Bonthe is a fine place to promote education. Council has launched the Free Quality Education Program (FQEP) and the support is coming from the government. Books have been distributed to schools but more is yet to be actualized. Schools that are supposed to receive subsidies are getting that but our biggest challenge is that the school buildings are colonial in nature.

But if the scheme is to succeed, then government should pay more attention to teachers and also infrastructure because when a child has a comfortable environment to learn, then he/she will learn faster.

The greatest challenge in the Sherbro Island has been water and the water we are drinking has a lot of salt in it. The water resembles clay. There is no school with WASH facilities not to talk about good toilet. We are advocating to the Ministry to provide us with wells to solve the problem of water.


We have been doing well in the area of health and Council has been collaborating effectively with CUAMM (Doctors with Africa) Sierra Leone because their response in the hospital is great as they have strengthened it with a blood bank, solar lights, funds for fuel and lubricants which complements our efforts and ensure that things are working in the hospital.

They are also providing referral services for pregnant women and that has reduced maternal mortality in the municipality. As a Council, we are ensuring that if the organization is doing all of these, we make sure that food is in the hospital throughout. Also, we have ensured that we provide essential drugs that are not in the hospital free-of-cost for especially pregnant women, children under-five and the aged.

Council is also providing support to the doctors. I was reliably informed that government has been paying housing allowances for doctors but nothing has been working in that direction. Interestingly, Council has been paying for housing for doctors.

Also, we will start providing tea and other incentives for nurses, especially those who are not on salary, who stay late at night with pregnant women so that they will be motivated to do more.

The monthly cleaning introduced by President Maada Bio has made Bonthe one of the cleanest places in the country. Council is engaging 1,100 youths with all of them receiving Le40,000 each. A total of Le44, 000,000 is being injected every first Saturday into the community.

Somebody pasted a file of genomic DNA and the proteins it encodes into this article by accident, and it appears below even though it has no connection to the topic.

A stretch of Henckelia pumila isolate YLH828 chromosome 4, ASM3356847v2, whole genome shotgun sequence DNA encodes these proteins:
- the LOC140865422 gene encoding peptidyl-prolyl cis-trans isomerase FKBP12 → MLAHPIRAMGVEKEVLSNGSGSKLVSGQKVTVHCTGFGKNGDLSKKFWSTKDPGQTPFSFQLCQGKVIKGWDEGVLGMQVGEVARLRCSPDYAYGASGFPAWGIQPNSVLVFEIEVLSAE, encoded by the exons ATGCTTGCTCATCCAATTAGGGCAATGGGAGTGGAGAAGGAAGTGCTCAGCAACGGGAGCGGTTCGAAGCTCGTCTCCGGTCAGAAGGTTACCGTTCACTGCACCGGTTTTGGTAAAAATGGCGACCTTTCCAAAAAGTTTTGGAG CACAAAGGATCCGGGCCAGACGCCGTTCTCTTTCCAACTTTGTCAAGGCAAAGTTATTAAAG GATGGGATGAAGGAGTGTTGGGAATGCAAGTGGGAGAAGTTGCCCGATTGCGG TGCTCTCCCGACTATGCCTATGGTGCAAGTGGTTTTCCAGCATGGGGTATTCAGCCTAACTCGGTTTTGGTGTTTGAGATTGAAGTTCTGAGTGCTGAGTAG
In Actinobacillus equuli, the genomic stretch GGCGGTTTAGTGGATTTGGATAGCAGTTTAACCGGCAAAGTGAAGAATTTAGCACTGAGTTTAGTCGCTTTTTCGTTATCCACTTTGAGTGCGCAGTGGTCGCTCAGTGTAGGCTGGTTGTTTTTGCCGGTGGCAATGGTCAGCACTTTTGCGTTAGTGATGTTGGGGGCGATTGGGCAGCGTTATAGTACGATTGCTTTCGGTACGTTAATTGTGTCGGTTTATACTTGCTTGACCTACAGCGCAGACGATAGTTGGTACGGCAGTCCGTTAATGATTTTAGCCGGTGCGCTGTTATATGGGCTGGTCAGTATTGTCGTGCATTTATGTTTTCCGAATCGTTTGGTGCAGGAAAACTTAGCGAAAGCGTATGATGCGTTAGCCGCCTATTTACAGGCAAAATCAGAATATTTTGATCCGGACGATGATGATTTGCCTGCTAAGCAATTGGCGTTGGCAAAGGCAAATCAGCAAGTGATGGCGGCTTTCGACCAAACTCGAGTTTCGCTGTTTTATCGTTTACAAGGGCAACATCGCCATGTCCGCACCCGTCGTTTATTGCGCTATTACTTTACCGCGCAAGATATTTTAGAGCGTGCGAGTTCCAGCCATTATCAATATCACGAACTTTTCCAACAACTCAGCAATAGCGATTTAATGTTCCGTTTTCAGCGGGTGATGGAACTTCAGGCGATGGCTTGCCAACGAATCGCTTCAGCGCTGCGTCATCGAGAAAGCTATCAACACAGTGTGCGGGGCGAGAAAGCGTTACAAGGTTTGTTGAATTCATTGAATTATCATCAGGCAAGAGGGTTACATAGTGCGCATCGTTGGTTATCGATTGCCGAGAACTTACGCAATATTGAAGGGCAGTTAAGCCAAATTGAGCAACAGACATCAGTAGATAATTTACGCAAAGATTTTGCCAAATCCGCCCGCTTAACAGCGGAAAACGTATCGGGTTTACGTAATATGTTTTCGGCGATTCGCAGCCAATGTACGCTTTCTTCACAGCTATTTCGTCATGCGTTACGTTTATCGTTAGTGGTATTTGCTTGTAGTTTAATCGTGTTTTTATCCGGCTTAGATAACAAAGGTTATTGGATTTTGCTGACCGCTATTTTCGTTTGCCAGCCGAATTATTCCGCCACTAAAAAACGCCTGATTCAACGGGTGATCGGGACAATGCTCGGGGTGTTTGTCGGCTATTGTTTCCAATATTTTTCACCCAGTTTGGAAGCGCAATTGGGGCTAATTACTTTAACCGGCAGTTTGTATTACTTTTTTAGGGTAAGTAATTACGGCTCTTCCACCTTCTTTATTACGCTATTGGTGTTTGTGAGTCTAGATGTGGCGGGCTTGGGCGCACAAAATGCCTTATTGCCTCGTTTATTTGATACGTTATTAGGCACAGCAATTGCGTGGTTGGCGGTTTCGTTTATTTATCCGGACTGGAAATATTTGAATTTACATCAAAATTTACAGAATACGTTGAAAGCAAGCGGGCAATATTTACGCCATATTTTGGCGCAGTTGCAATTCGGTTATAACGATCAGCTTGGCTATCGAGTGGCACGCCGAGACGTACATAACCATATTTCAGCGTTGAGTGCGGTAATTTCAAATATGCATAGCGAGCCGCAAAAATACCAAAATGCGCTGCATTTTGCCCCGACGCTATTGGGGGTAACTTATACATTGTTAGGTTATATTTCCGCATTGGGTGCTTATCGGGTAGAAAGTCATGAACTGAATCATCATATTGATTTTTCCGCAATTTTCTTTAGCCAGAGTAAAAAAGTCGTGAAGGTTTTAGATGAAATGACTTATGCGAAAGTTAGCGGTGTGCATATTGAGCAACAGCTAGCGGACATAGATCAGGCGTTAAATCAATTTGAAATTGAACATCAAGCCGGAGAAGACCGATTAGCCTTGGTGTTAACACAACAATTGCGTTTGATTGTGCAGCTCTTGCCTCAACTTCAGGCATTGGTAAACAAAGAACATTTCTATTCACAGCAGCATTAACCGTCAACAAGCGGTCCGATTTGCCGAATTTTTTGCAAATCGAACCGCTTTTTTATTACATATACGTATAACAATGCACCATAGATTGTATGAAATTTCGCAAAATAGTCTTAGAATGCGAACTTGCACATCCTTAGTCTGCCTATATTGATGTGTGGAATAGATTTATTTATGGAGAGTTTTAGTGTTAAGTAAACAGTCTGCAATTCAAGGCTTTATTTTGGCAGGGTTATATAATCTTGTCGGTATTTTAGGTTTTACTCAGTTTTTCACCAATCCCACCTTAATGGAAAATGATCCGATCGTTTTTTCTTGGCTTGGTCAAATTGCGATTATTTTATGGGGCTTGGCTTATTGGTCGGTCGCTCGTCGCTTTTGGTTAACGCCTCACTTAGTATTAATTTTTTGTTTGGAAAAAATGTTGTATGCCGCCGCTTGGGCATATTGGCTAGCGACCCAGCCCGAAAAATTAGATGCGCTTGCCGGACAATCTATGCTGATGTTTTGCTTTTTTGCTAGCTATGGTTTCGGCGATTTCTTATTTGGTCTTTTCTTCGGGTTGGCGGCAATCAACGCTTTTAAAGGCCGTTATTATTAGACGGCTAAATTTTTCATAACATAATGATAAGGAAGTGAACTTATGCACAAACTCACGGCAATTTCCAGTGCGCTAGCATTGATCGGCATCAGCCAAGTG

Council has further purchased cleaning tools and motorbikes for monitoring during the cleaning exercise. We ensure the total involvement of all 18 Sectional Heads to add up to the team of Council Staff and Councilors who ably supervise the monthly cleaning exercise. Six million Leones for coordination is used to motivate them and fuel provided for bikes to facilitate the monitoring process.

Additionally, Council and the people of Bonthe Sherbro Island are happy and grateful to the ngo SEND Sierra Leone and their donors for their just-launched project which seeks to ensure our people have clean drinking water and other WASH facilities.


The solar street lights have outlived their usefulness but we have been able to attract 200 modernized street lights, although we actually need more.

Economic opportunities

At the moment, economic activity is very poor which is why we are advocating for us to go into tourism because we believe that we can turn around the economy. Because of the low income earners we have in the district, we have low quality and substandard goods in the market. The fish processing sites we have are still not been utilized. We are working with the Fisheries ministry to ensure that they are fully operationalized.

Honestly, the economy of Bonthe is nothing to write home about and having infrastructure in place is a basic requirement in tourism.

Our sources of revenue are taxes, house rates and market dues but to get the people to honour these obligations is a huge challenge for Council. If we want to implement the law to the letter, then it will be a problem. The population size of Bonthe is almost about 10,000.

We want Dema and Sittia to be part of Bonthe. We are being faced with the actualities of the day and Council should be able to generate its own revenue to sustain it.


In the area of sports, we have been collaborating with SLADEA and their Bread for the World project has constructed a perimeter fence around the football field. It has been there for a while with no one to assist us. We have taken the issue to the Sport ministry and they have pledged to work collaboratively with Council to have a mini stadium with a football field.


We are still deprived in the area of security. The police barracks is still here empty, with no police officers. At the moment, we only have 10 police officers to man the entire municipality and the entire Sherbro islands of Dema and Sittia. We are expecting the police to have their presence everywhere to ensure control of crime.


We have challenges with other institutions but what is stressing the Council so much is staffing. Staffs are sent to us on punishment grounds. We have let the local government service commission know that if they send any staff now on punishment grounds, we will reject them out rightly. We think transfer should be fairly done and staff should not be made aware that they are being transferred to far away Bonthe on punishment grounds as they will not give their best. Every staff in the local council family should be given a fair opportunity to taste of every environment in this country and not special staff for special councils. Some of them who are currently here on punishment come in some time once a week and that undermines the operation of the Council as well as service delivery and writing of reports. We see it as a disservice to the Council and the country as a whole.

Credit: Development and Economic Journalists Association (DEJA-SL).